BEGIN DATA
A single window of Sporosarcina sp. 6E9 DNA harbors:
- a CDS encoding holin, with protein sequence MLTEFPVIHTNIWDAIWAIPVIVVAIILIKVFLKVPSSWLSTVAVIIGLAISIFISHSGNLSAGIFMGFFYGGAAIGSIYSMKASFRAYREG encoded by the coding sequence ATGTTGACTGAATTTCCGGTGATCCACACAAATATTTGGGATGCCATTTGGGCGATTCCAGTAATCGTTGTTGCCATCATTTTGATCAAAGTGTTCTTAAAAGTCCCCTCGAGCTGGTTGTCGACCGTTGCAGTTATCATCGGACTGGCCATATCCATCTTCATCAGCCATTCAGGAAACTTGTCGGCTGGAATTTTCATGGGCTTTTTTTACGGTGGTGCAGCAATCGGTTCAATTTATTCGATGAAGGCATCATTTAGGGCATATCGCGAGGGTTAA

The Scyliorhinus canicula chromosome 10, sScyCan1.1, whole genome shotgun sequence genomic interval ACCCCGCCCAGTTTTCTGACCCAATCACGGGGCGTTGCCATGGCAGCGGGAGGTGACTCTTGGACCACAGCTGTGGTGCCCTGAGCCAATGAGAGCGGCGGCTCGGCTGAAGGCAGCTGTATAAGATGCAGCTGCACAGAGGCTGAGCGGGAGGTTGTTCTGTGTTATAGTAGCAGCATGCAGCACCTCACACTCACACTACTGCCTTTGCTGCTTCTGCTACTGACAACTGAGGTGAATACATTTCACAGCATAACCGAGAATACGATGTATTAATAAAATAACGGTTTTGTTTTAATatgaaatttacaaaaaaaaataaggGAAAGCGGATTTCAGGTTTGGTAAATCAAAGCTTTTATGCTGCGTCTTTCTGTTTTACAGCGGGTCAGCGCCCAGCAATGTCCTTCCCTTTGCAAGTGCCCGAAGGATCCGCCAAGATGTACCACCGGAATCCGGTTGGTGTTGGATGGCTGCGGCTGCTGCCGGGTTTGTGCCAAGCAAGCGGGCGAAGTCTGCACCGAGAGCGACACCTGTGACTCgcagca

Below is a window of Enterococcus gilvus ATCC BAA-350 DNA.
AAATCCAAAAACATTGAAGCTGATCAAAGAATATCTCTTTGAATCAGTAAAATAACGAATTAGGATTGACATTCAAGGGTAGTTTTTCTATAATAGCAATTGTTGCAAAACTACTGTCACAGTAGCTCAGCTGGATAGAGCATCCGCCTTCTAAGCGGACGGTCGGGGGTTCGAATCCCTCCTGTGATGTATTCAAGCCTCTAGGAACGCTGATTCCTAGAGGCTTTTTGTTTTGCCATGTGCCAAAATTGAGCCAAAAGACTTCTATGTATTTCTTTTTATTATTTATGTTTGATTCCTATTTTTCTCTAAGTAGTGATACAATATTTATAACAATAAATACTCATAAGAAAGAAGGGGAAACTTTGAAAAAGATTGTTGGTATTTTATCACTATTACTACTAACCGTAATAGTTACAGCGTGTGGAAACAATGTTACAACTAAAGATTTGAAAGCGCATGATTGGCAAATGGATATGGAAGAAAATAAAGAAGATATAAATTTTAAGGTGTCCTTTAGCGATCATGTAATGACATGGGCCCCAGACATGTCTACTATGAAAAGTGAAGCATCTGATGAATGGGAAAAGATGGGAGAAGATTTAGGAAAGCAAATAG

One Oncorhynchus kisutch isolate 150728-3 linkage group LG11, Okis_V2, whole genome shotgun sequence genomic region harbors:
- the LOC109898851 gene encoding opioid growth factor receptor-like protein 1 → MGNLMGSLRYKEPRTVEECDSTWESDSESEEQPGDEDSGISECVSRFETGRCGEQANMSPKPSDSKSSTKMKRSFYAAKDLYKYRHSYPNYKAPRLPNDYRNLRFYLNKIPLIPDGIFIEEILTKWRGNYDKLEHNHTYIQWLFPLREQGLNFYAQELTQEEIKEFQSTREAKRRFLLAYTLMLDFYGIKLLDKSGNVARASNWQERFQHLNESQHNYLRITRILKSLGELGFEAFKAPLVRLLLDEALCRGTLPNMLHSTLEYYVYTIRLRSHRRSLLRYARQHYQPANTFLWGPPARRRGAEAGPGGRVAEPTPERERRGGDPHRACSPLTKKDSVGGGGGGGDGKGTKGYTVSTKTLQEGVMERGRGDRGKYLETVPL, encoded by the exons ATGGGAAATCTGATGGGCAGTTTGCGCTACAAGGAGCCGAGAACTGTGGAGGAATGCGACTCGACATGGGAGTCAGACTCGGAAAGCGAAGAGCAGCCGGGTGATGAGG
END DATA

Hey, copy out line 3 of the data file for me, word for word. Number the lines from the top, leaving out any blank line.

The Scyliorhinus canicula chromosome 10, sScyCan1.1, whole genome shotgun sequence genomic interval ACCCCGCCCAGTTTTCTGACCCAATCACGGGGCGTTGCCATGGCAGCGGGAGGTGACTCTTGGACCACAGCTGTGGTGCCCTGAGCCAATGAGAGCGGCGGCTCGGCTGAAGGCAGCTGTATAAGATGCAGCTGCACAGAGGCTGAGCGGGAGGTTGTTCTGTGTTATAGTAGCAGCATGCAGCACCTCACACTCACACTACTGCCTTTGCTGCTTCTGCTACTGACAACTGAGGTGAATACATTTCACAGCATAACCGAGAATACGATGTATTAATAAAATAACGGTTTTGTTTTAATatgaaatttacaaaaaaaaataaggGAAAGCGGATTTCAGGTTTGGTAAATCAAAGCTTTTATGCTGCGTCTTTCTGTTTTACAGCGGGTCAGCGCCCAGCAATGTCCTTCCCTTTGCAAGTGCCCGAAGGATCCGCCAAGATGTACCACCGGAATCCGGTTGGTGTTGGATGGCTGCGGCTGCTGCCGGGTTTGTGCCAAGCAAGCGGGCGAAGTCTGCACCGAGAGCGACACCTGTGACTCgcagca